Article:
Anyone interested in joining the Society should visit the website or email the Secretary, Simon Goldstone or the Assistant Secretary, Guy Williams at email@example.com.
Simon Goldstone 4, Pump Court and Guy Williams Landmark Chambers
Fifth Hole, Royal St. George’s: A caddy’s view of the Final
The final of this year’s tournament sums up the best of Bar Golf. It was contested between HHJ Richard Bromilow and Jonathan Furness QC. It was still, chilly and damp on the links of Royal St. George’s. We played the full championship course according to the true card as a par 70. Richard (5 handicap) gave 12 shots to Jonathan (17). It was a battle of two different methods. I never saw W.G. Grace bat but I imagine something similar to the golf action of blaster Furness with his 19-degree Taylor-Made burner. As for Bromilow, I imagine Roger Wethered’s elegant but powerful swing. The Blaster versus the Swinger; Wales versus England. What a match!
Standing on the fourteenth tee, Furness was 3 up. Here the Sandwich links begins the final exacting test. Who can finish well? The fourteenth turns the corner, near the old Princes clubhouse. Dreaded white posts along the right side mark the boundary of the neighbouring course and a deep ditch cuts across the middle of the fairway. Into the ditch went a rare duff from Furness but he recovered and the hole was halved with the shot.
Sir Guy Campbell selected the fifteenth at Sandwich in an eclectic eighteen drawn from British Championship links. He says that standing behind the green watching the hole played by experts, “is one of the supreme thrills in golf”. Here Bromilow showed his expertise by creaming his second over the cross bunker to cling onto the narrowest of greens. This classy shot decided the hole. No high handicapper could conceivably hit that shot, ever. Furness was now only 2 up. Next was the short sixteenth. Both competitors hit similar shots close to the right edge of the green but Furness was bunkered. He thinned his way out across to the rough beyond the opposite edge of the green. Bromilow took the hole.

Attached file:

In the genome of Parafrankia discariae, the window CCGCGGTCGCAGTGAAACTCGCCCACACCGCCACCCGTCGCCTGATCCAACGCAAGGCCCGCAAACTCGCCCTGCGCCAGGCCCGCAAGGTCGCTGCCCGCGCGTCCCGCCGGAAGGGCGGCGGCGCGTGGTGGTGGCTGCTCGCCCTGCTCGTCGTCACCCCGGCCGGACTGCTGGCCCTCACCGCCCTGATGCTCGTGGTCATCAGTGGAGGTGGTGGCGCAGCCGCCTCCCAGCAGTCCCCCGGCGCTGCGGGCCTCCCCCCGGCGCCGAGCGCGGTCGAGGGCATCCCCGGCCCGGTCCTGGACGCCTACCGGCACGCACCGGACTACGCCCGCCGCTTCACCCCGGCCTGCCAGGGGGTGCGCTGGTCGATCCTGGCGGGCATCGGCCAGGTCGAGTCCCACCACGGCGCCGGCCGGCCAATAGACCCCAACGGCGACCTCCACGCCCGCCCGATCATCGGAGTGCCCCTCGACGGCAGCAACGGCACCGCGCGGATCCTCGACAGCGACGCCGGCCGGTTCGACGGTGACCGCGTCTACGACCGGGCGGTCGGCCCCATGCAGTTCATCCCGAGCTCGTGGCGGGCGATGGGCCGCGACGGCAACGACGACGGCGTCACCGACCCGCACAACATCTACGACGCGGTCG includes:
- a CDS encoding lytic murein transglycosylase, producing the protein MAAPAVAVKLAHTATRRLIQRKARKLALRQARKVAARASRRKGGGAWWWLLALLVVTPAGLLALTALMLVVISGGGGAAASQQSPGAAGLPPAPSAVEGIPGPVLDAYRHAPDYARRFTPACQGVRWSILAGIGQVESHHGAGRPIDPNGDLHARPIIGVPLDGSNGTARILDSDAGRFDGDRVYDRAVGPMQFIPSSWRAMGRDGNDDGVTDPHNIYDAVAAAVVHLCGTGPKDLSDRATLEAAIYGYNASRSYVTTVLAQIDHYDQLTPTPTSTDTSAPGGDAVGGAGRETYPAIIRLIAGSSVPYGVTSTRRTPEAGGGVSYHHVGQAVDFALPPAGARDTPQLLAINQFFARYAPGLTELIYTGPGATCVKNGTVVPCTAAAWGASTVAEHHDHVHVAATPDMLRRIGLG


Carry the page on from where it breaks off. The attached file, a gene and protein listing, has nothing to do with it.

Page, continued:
The seventeenth was time for the Blaster to compose himself, which he did. Okay drives by both competitors were followed by excellent approaches. Jonathan’s 7 iron second shot from light rough down in below the big right hand bunker was a monster. The hole was halved in four.
So we walked to the eighteenth tee with Furness one up and a shot to come. It is a wonderful finishing hole with all of its features laid out before the golfer standing on the elevated tee. It takes two excellent shots to get up in two but doing just that put Bromilow in par position. Furness was on the right hand side of the fairway with his second. He hit a marvellous full sand wedge landing close to Bromilow’s ball. Now just two putts each (shot gone) for a halved hole and a Furness victory. But the Furness ball did not rest on the sloping green. It ran down into Duncan’s hollow and out of two-putt territory. The match was all square after 18 holes and so the first became their nineteenth. Another shot hole for Furness. His solid drive landed in the rough to the right. Bromilow continued his impeccable run and was on the green in two. Meanwhile a kindly spectator had apparently found Jonathan’s ball and stood by to point it out. A blast out of the rough took him to a spot beside the green with a steep up hill put for a likely two putt. Bending over his ball Jonathan realised his error. It was not his ball. With that, regrettably, he conceded the match.
Ian Glen QC, 5KBW